Chances are, you’ve seen at least one dramatic movie scene in which a man suddenly clutches his chest and falls to the floor. In real life, however, the heart attack victim could just as likely be a woman — heart disease is the #1 killer of women in the U.S. — and the scene may not be nearly as dramatic.
The fact is, while men and women can and often do experience the “classic” heart attack symptoms of severe chest tightness and pressure, with the pain radiating down the left arm, women are more likely to have other, more subtle signs. You should know what those signs are. They include:
- Sudden shortness of breath
- Pressure or pain in the lower chest or upper abdomen
- Dizziness, lightheadedness or fainting
- Feeling sweaty or clammy
- Jaw pain
- Upper back pressure or shoulder discomfort
- Extreme fatigue
Because many of these symptoms don’t appear to be heart-related at all, women tend to downplay them, or decide to “sleep on it” and see if they subside. Or they attribute them to less serious conditions, such as heartburn, flu or “something I ate.”
My advice, in a word, is – Don’t!
These can be signs of what we call a silent heart attack, and it’s a big mistake to ignore them. Minutes matter when it comes to saving your heart muscle — and your life — so it’s vital to call 9-1-1, even if you’re not absolutely sure you’re having a heart attack.
Why not just drive yourself to the hospital, or ask a friend or family member to do so? Because reducing the time it takes to get medical treatment is the key to surviving a heart attack, and when you call 9-1-1:
- The specially trained dispatcher can advise on immediate steps to take, such as chewing an aspirin or instructing bystanders on how to administer CPR.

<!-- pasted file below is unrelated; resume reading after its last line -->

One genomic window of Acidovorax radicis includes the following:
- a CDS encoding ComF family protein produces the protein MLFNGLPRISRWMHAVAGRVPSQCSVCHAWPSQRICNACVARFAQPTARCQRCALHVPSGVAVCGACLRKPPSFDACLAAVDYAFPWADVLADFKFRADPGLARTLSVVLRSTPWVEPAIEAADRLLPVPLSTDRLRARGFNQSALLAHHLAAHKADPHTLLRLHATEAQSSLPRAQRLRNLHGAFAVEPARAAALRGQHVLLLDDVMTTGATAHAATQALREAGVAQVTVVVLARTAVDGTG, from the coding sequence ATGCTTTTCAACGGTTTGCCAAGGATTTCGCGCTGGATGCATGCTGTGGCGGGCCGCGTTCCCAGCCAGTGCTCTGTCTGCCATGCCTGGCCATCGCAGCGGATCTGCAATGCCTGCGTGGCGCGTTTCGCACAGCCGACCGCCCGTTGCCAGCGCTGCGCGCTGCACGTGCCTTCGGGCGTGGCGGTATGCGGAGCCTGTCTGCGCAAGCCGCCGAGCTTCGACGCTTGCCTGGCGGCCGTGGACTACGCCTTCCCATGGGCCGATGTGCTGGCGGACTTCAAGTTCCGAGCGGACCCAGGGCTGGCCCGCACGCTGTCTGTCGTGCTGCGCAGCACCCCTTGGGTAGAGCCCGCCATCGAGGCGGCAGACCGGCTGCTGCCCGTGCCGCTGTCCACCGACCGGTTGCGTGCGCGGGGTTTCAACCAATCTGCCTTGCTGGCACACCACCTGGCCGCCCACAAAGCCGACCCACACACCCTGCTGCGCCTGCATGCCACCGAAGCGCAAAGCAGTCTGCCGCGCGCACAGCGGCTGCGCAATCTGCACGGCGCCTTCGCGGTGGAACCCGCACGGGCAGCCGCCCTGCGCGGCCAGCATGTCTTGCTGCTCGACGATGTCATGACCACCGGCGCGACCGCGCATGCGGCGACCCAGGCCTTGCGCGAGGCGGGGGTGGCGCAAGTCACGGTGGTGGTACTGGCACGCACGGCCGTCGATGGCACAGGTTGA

- Emergency responders can begin assessing you and provide treatment on site, as well as in the ambulance on the way to the hospital — something a friend or family member who’s driving can’t do.
- The hospital emergency department is prepared for your arrival with the appropriate next level of care.
Notably, only 65 percent of women said the first thing they’d do if they thought they were having a heart attack is to call 9-1-1, according to the American Heart Association. That’s because, all too often, women put other people’s well-being ahead of their own. Or they feel guilty about calling an ambulance if they’re not sure they’re having a heart attack.
I hope that after reading this, you won’t hesitate to call 9-1-1 if you should experience heart attack symptoms — even if they’re not the classic crushing chest tightness and pressure we often see in the movies.
Because in real life, understanding how heart attack symptoms can be different for a woman — and taking fast, appropriate action — could literally save your life. And it’s always better to be safe than sorry.
Guest blogger: Rishi Vohora, DO, Medical Director, UMass Memorial Cardiology at Marlborough Hospital
This blog post is part of our Simply Women initiative that caters to the unique health care needs of women and their families.